Video footage of the mutiny by the country's border guards shows "outsiders wearing BDR (Bangladesh Rifles) uniform", a senior army official has alleged.
The new BDR chief Brigadier General Mohammed Mainul Islam referred to "unknown people" who did not belong to the force, while talking to The Daily Star newspaper on Tuesday, reinforcing the government charge of "a conspiracy by outside forces".
The officer is part of the high level probe looking into the insurrection Feb 25-26 in which thousands of BDR troopers stormed into an officers' conference and went on a killing spree.
Over a hundred Bangladesh Army officers who man the paramilitary force from the top down to the battalion level, were shot dead or bludgeoned.
Prime Minister Sheikh Hasina, who weathered the first serious challenge to her nascent regime, on Monday said "conspiracy and evil designs are still being hatched after the bloody BDR mutiny in a bid to foil the country's democracy, independence and sovereignty."
"Perhaps, many did not like the end of the crises...so conspiracy and evil designs are still being hatched," she said in her first public remarks outside parliament since the BDR troopers mutinied at their headquarters on Feb 25.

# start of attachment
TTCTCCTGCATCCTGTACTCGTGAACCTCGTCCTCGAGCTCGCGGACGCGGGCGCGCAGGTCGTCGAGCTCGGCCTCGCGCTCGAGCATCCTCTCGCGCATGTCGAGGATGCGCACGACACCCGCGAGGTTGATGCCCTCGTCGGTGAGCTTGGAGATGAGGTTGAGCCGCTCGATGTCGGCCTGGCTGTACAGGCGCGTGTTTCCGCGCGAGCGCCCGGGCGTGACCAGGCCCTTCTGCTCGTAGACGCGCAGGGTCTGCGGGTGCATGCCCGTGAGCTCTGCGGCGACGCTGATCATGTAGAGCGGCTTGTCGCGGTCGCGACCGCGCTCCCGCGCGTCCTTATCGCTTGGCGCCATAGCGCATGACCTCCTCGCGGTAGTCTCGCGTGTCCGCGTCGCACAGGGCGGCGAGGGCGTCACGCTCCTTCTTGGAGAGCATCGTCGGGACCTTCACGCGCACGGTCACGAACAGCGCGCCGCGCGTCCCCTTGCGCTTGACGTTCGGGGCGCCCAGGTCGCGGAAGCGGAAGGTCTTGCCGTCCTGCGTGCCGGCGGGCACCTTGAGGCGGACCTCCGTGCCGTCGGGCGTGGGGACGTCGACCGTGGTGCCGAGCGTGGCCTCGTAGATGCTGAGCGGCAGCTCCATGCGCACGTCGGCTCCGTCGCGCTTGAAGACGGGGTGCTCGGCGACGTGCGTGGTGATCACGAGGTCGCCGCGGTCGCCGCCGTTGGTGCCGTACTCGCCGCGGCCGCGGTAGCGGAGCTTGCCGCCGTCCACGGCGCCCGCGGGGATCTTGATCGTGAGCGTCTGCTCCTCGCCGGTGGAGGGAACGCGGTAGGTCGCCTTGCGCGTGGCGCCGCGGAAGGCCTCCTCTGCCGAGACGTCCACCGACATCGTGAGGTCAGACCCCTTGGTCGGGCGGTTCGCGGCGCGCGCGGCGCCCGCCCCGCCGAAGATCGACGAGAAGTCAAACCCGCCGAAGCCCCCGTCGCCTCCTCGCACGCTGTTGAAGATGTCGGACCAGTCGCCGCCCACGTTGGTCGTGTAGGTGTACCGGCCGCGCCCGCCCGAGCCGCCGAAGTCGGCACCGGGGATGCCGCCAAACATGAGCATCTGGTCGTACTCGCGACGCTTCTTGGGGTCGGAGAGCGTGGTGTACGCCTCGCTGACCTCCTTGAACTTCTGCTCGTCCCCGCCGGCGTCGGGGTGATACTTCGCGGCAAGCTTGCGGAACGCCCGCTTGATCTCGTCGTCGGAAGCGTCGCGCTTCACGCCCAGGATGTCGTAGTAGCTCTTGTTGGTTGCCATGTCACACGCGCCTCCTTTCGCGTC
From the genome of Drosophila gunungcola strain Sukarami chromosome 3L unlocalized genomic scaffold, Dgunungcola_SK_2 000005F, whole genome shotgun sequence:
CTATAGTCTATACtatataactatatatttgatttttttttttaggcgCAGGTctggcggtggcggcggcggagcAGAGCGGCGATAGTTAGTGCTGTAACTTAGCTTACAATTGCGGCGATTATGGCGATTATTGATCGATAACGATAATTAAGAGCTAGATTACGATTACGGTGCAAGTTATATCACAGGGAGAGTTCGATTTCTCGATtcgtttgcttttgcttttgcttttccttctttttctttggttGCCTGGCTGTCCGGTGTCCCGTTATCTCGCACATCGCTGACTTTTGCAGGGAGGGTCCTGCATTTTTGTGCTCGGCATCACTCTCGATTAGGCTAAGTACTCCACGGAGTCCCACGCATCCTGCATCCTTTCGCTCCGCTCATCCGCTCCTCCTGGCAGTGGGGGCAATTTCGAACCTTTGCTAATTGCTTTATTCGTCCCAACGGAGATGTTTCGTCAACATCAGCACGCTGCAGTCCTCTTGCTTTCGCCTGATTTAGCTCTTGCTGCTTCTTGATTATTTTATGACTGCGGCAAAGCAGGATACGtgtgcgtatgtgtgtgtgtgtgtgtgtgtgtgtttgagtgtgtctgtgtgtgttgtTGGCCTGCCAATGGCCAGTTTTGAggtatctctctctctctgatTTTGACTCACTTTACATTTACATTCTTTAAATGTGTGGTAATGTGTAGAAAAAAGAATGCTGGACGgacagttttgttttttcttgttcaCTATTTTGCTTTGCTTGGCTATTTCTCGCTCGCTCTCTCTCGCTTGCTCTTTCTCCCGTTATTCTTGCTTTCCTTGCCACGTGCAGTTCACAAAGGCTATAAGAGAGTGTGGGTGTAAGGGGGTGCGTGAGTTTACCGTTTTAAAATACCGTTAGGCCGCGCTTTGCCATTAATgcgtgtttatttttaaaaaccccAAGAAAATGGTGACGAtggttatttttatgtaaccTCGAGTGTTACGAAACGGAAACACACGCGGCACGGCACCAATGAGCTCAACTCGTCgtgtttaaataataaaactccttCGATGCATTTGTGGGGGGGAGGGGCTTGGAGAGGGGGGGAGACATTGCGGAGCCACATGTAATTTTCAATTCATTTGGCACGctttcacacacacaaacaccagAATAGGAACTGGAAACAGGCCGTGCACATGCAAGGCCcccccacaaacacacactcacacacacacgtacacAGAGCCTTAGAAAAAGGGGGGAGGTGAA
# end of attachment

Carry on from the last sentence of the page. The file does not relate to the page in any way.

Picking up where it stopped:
Saying that conspiracy against Bangladesh has not yet ended, Hasina said: "Plot is still on to foil the country's democracy, independence and sovereignty". She urged all to be alert about such "evil game and conspiracy".
Hasina, under higher security since the crisis, said: "I don't know whether I could speak here today... We won't allow any game with the people's fate."
However, her political rival and Leader of the Opposition, Begum Khaleda Zia, remains unimpressed.
She demanded that Home Minister Sahara Khatun, under whose charge the BDR falls, must resign.
She also demanded that the government withdraw the general amnesty to the rebels that Hasina announced on Feb 25. She has called it "a great strategic mistake".
The government has explained that it was needed to bring an early end to the rebellion.
It has also said that it would continue with the trial of "war criminals" of the 1971 freedom movement, a decision based on Parliament's resolution, that is aimed at the top leaders of the Jamaat-e-Islami, the country's largest Islamist party.
Jamaat's chief Motiur Rahman Nizami is accused of being one of those who killed civilians on behalf of then East Pakistan regime. Jamaat secretary general Ali Mujaheed was last month prevented from leaving for Saudi Arabia.
"No conspiracy can cause the government to deviate from its desired goals, including the trial of war criminals," Commerce Minister Col. (retd) Faruk Khan told media on Monday.
This move is widely perceived as the reason why the so-called "outside forces" instigated the BDR insurrection.
Meanwhile, authorities found four more bodies of the BDR mutiny victims, including an army officer. The number of missing officers is now five.
BDR troopers complained of bad pay and working conditions and alleged discrimination vis a vis the army. All but six men in uniform killed during the mutiny were middle and junior level army officers.